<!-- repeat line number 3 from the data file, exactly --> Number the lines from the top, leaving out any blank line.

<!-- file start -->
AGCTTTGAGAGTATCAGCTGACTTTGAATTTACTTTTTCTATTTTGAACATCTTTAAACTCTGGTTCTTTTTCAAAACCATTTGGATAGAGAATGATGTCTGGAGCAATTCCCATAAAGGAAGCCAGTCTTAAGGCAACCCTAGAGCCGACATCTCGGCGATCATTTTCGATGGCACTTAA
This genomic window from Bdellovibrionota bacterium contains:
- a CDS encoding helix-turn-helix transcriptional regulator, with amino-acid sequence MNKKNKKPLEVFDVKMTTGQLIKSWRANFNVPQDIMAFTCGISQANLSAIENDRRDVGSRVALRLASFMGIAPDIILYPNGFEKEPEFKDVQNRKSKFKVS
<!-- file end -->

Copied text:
- a CDS encoding helix-turn-helix transcriptional regulator, with amino-acid sequence MNKKNKKPLEVFDVKMTTGQLIKSWRANFNVPQDIMAFTCGISQANLSAIENDRRDVGSRVALRLASFMGIAPDIILYPNGFEKEPEFKDVQNRKSKFKVS